Industry Research

Bus Safety Study Spotlights Weak Spots

Posted on November 2, 2011

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WASHINGTON, D.C. — Although America Bus Association operator-members are follow safety rules and have the highest ground transportation safety ratings, there are companies on the roads that are not running safely. The Federal Motor Carrier Safety Administration must do a better job “finding, inspecting and shutting down bus companies that operate outside the law,” ABA president and CEO Peter Pantuso said in a press release this week.

The statement comes on the heels of the National Transportation Safety Board’s report on the safety of curbside motorcoach companies.

The NTSB’s study points out that traveling by motorcoach remains the safest form of surface transportation in the U.S. The growth of motorcoach travel to cities like New York, and the expansion of companies including Bolt, Megabus and other curbside carries, substantiates the fact that customers agree motorcoach travel is the best way to travel.

The ABA has decided it will not allow any motorcoach company with an “Unsatisfactory” FMCSA compliance review score to be a member. If a company has a “Conditional” rating, the company has six months to get the score elevated to “Satisfactory” or its ABA membership will be dropped. In addition, the ABA is now reviewing its database every three months to determine an operator’s safety status.

Low-fare buses crash more often, NTSB study finds.

High Fatality Rate Found For Low-Cost Buses.

Lax Rules for Discount Buses Cited After I-95 Crash.

The NTSB’s report points out several areas of agreement with positions the ABA has taken:

  • The NTSB and ABA support a higher entry fee than the current $300 for a company to apply to the Department of Transportation to obtain a DOT license to carry people.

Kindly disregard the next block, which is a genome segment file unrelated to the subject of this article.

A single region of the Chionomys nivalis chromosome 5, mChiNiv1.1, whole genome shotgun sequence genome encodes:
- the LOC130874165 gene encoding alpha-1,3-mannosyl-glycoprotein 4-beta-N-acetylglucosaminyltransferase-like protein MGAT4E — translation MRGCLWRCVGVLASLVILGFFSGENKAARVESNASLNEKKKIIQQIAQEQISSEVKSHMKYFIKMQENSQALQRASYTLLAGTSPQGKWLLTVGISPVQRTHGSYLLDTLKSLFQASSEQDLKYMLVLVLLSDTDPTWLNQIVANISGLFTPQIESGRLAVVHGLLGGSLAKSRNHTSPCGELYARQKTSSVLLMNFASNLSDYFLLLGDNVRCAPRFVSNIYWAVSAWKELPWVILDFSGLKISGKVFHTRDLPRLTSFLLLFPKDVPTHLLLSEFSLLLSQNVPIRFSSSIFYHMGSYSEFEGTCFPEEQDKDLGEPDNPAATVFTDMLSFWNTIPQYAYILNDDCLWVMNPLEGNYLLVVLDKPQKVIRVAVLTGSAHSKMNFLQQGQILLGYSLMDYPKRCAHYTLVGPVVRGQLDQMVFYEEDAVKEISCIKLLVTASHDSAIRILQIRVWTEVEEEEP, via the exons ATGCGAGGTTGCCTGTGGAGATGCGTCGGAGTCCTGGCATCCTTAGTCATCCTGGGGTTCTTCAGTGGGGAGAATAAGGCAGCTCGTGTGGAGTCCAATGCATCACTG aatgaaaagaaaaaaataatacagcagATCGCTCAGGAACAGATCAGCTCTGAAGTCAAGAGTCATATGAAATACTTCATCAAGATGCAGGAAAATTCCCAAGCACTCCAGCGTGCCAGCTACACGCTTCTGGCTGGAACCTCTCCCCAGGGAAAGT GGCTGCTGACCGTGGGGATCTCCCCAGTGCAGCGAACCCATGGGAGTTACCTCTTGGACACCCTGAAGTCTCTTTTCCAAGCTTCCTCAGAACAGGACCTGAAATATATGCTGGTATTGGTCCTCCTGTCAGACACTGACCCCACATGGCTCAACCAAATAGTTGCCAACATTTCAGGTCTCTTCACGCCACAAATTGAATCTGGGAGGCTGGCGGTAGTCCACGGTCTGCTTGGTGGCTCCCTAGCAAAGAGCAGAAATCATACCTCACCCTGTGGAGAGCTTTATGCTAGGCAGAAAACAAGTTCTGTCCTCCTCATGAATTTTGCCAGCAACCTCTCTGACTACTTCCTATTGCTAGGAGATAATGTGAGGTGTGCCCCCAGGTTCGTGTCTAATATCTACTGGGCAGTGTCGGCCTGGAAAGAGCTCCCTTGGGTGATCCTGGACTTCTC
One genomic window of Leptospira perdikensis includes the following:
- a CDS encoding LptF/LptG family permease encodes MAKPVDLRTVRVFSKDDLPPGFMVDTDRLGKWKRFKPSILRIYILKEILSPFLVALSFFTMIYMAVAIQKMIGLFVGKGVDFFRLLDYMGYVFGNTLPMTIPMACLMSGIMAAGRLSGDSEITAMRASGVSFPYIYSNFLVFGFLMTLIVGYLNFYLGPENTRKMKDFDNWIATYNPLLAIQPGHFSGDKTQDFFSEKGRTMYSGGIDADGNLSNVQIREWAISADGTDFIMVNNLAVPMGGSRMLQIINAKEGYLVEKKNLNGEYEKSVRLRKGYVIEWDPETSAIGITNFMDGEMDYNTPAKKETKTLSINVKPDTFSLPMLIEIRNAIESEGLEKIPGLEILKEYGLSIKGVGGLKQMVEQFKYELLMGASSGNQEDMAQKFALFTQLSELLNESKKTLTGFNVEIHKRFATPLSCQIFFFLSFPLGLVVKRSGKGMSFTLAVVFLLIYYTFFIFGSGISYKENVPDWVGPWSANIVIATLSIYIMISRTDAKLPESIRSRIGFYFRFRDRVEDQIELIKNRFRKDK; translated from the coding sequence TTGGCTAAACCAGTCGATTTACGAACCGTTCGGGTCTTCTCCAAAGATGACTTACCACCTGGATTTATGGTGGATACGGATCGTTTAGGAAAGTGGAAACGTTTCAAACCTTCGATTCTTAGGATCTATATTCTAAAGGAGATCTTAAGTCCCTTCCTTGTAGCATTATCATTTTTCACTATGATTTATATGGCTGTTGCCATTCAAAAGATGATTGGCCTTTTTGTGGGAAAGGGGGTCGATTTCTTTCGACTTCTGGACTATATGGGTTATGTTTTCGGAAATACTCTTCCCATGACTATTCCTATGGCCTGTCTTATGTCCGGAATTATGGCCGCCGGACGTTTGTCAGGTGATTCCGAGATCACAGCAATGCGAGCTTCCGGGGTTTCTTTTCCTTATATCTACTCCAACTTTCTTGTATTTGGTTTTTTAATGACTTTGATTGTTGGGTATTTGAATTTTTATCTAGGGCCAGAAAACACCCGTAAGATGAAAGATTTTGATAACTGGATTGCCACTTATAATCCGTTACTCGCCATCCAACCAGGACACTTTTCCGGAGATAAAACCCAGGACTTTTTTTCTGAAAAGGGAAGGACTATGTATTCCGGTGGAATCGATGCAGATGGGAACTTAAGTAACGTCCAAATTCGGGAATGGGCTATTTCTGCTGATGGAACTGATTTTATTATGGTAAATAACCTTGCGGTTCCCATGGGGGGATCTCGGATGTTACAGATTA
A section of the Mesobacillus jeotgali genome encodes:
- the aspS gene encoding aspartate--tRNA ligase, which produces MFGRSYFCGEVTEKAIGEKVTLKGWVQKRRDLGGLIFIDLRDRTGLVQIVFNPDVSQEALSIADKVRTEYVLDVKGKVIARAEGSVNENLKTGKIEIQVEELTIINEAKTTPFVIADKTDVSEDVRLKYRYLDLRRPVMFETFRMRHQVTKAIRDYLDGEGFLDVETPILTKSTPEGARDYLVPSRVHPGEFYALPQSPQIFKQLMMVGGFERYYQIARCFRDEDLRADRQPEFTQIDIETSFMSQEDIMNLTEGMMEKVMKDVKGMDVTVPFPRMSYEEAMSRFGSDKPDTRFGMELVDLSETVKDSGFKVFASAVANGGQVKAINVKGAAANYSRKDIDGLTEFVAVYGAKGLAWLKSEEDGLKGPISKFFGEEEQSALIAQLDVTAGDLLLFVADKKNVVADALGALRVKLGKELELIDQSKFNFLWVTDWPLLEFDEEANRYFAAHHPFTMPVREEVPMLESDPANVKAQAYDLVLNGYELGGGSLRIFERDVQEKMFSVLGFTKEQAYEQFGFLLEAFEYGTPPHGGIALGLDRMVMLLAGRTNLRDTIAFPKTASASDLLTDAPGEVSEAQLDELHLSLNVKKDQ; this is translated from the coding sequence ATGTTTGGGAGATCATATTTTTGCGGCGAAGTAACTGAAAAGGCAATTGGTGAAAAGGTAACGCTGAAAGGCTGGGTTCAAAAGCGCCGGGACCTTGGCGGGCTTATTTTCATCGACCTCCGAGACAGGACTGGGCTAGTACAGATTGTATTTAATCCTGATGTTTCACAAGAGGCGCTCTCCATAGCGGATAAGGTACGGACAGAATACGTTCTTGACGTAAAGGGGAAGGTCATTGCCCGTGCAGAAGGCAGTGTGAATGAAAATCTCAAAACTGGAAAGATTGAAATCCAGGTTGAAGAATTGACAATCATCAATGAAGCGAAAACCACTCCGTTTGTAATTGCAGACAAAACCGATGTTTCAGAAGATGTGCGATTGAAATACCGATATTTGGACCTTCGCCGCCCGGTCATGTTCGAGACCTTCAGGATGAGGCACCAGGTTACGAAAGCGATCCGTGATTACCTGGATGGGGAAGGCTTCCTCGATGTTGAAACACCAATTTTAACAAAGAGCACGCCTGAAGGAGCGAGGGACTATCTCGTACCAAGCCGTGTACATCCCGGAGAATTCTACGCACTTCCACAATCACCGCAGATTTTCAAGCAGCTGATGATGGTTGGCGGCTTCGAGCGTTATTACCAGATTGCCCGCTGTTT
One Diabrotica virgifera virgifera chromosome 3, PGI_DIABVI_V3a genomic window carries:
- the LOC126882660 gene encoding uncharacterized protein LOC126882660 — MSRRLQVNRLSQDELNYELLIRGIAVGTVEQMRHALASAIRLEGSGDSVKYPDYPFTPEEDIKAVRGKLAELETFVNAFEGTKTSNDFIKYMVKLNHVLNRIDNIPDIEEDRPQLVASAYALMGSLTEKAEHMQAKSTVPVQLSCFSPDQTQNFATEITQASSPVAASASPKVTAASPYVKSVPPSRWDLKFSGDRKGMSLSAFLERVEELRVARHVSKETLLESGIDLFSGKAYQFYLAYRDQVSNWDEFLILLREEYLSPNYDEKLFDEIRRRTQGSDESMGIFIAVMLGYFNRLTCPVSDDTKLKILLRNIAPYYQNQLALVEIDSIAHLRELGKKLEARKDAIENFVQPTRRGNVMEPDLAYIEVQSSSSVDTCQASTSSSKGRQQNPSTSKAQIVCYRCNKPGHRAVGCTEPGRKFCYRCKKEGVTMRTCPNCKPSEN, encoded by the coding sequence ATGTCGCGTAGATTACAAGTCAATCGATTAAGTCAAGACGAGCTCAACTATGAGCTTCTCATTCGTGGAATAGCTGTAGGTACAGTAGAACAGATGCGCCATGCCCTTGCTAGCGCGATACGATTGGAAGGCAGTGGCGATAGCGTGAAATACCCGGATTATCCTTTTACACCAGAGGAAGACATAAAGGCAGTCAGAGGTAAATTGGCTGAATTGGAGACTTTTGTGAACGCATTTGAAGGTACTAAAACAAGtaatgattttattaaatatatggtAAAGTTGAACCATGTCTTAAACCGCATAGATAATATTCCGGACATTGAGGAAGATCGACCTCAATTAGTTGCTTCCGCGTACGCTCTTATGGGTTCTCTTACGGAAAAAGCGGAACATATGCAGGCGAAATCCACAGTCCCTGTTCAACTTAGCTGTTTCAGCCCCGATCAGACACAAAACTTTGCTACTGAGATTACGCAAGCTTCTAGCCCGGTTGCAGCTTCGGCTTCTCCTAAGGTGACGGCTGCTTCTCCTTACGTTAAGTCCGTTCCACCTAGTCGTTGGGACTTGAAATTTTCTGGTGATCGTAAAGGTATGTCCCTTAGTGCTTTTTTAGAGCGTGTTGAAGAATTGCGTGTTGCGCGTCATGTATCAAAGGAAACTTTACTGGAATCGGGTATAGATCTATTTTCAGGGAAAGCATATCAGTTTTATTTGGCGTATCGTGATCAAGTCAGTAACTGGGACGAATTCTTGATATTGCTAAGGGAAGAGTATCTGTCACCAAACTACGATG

• The NTSB report points out critical problems exist with some companies and its drivers not being able to master the requirement to speak or read English.
  • The NTSB report says driver fatigue is a contributing factor in many accidents and a continuing safety concern. The ABA’s Bus Industry Safety Council is addressing the issue and the FMCSA has brought in a leading human performance/sleep expert to suggest ways the government, motorcoach companies and drivers can improve significantly in this area.
  • The ABA believes more emphasis needs to be placed on inspecting motorcoaches in facilities at their point of origin or the destination.
  • Vehicle inspectors should place a top priority on inspecting motorcoaches rather than commercial trucks. While commercial products — such as food — are important, people deserve a higher priority.
  • The NTSB report indicates the FMCSA’s own database needs a thorough review and updating.
  • The NTSB report indicates a clear lack of transparency when it comes to online ticket brokers and the relationship those brokers have to particular motorcoach companies. In many cases a passenger does not know which company he or she has bought a ticket for.

The ABA agrees with the NTSB that a system should be in place to inspect new bus companies before they begin transporting passengers.

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